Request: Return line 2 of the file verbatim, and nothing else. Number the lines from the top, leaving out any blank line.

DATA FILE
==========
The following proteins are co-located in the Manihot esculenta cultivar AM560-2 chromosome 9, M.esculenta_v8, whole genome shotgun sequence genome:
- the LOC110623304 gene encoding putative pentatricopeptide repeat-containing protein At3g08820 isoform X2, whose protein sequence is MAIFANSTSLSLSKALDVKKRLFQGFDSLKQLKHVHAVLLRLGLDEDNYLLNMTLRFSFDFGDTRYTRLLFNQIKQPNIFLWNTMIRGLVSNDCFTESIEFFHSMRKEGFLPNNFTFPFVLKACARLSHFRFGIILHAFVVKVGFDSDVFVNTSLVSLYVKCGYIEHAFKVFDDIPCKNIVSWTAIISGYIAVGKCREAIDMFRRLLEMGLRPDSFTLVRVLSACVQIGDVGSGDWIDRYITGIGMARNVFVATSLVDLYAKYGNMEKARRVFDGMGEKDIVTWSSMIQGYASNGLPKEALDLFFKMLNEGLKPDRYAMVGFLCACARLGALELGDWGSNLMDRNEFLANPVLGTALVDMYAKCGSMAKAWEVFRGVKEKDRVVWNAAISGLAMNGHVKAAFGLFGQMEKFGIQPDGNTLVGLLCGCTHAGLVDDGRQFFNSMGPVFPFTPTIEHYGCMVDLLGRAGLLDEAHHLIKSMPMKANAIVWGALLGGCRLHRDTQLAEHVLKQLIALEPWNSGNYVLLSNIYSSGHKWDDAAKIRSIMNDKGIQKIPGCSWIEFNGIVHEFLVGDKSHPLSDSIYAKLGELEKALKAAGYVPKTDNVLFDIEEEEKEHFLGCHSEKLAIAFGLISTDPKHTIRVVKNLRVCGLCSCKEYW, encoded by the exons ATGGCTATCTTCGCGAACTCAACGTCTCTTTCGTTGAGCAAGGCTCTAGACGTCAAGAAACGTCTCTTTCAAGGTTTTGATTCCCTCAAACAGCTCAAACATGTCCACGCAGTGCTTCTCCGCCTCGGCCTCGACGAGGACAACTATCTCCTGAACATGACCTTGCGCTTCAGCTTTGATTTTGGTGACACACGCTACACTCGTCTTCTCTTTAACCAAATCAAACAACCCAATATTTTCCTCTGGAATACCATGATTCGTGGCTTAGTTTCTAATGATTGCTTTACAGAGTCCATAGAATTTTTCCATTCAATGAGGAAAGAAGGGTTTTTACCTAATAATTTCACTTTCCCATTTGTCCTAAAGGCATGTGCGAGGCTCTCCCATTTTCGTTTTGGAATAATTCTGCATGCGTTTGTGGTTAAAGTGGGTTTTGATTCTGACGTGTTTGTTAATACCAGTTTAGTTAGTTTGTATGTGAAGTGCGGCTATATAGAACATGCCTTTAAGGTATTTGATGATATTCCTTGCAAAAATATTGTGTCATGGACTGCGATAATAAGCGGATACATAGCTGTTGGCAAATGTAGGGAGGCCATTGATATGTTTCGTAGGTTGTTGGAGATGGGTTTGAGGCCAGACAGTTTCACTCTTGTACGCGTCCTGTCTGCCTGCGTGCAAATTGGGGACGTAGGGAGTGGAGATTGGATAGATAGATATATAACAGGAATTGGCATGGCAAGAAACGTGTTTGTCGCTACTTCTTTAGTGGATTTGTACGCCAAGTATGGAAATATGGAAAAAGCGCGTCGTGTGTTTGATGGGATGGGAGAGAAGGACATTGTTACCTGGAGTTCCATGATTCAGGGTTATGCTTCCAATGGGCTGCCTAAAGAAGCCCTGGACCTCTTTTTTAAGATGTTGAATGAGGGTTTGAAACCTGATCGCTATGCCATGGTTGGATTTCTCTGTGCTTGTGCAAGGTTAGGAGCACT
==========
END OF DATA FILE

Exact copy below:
- the LOC110623304 gene encoding putative pentatricopeptide repeat-containing protein At3g08820 isoform X2, whose protein sequence is MAIFANSTSLSLSKALDVKKRLFQGFDSLKQLKHVHAVLLRLGLDEDNYLLNMTLRFSFDFGDTRYTRLLFNQIKQPNIFLWNTMIRGLVSNDCFTESIEFFHSMRKEGFLPNNFTFPFVLKACARLSHFRFGIILHAFVVKVGFDSDVFVNTSLVSLYVKCGYIEHAFKVFDDIPCKNIVSWTAIISGYIAVGKCREAIDMFRRLLEMGLRPDSFTLVRVLSACVQIGDVGSGDWIDRYITGIGMARNVFVATSLVDLYAKYGNMEKARRVFDGMGEKDIVTWSSMIQGYASNGLPKEALDLFFKMLNEGLKPDRYAMVGFLCACARLGALELGDWGSNLMDRNEFLANPVLGTALVDMYAKCGSMAKAWEVFRGVKEKDRVVWNAAISGLAMNGHVKAAFGLFGQMEKFGIQPDGNTLVGLLCGCTHAGLVDDGRQFFNSMGPVFPFTPTIEHYGCMVDLLGRAGLLDEAHHLIKSMPMKANAIVWGALLGGCRLHRDTQLAEHVLKQLIALEPWNSGNYVLLSNIYSSGHKWDDAAKIRSIMNDKGIQKIPGCSWIEFNGIVHEFLVGDKSHPLSDSIYAKLGELEKALKAAGYVPKTDNVLFDIEEEEKEHFLGCHSEKLAIAFGLISTDPKHTIRVVKNLRVCGLCSCKEYW, encoded by the exons ATGGCTATCTTCGCGAACTCAACGTCTCTTTCGTTGAGCAAGGCTCTAGACGTCAAGAAACGTCTCTTTCAAGGTTTTGATTCCCTCAAACAGCTCAAACATGTCCACGCAGTGCTTCTCCGCCTCGGCCTCGACGAGGACAACTATCTCCTGAACATGACCTTGCGCTTCAGCTTTGATTTTGGTGACACACGCTACACTCGTCTTCTCTTTAACCAAATCAAACAACCCAATATTTTCCTCTGGAATACCATGATTCGTGGCTTAGTTTCTAATGATTGCTTTACAGAGTCCATAGAATTTTTCCATTCAATGAGGAAAGAAGGGTTTTTACCTAATAATTTCACTTTCCCATTTGTCCTAAAGGCATGTGCGAGGCTCTCCCATTTTCGTTTTGGAATAATTCTGCATGCGTTTGTGGTTAAAGTGGGTTTTGATTCTGACGTGTTTGTTAATACCAGTTTAGTTAGTTTGTATGTGAAGTGCGGCTATATAGAACATGCCTTTAAGGTATTTGATGATATTCCTTGCAAAAATATTGTGTCATGGACTGCGATAATAAGCGGATACATAGCTGTTGGCAAATGTAGGGAGGCCATTGATATGTTTCGTAGGTTGTTGGAGATGGGTTTGAGGCCAGACAGTTTCACTCTTGTACGCGTCCTGTCTGCCTGCGTGCAAATTGGGGACGTAGGGAGTGGAGATTGGATAGATAGATATATAACAGGAATTGGCATGGCAAGAAACGTGTTTGTCGCTACTTCTTTAGTGGATTTGTACGCCAAGTATGGAAATATGGAAAAAGCGCGTCGTGTGTTTGATGGGATGGGAGAGAAGGACATTGTTACCTGGAGTTCCATGATTCAGGGTTATGCTTCCAATGGGCTGCCTAAAGAAGCCCTGGACCTCTTTTTTAAGATGTTGAATGAGGGTTTGAAACCTGATCGCTATGCCATGGTTGGATTTCTCTGTGCTTGTGCAAGGTTAGGAGCACT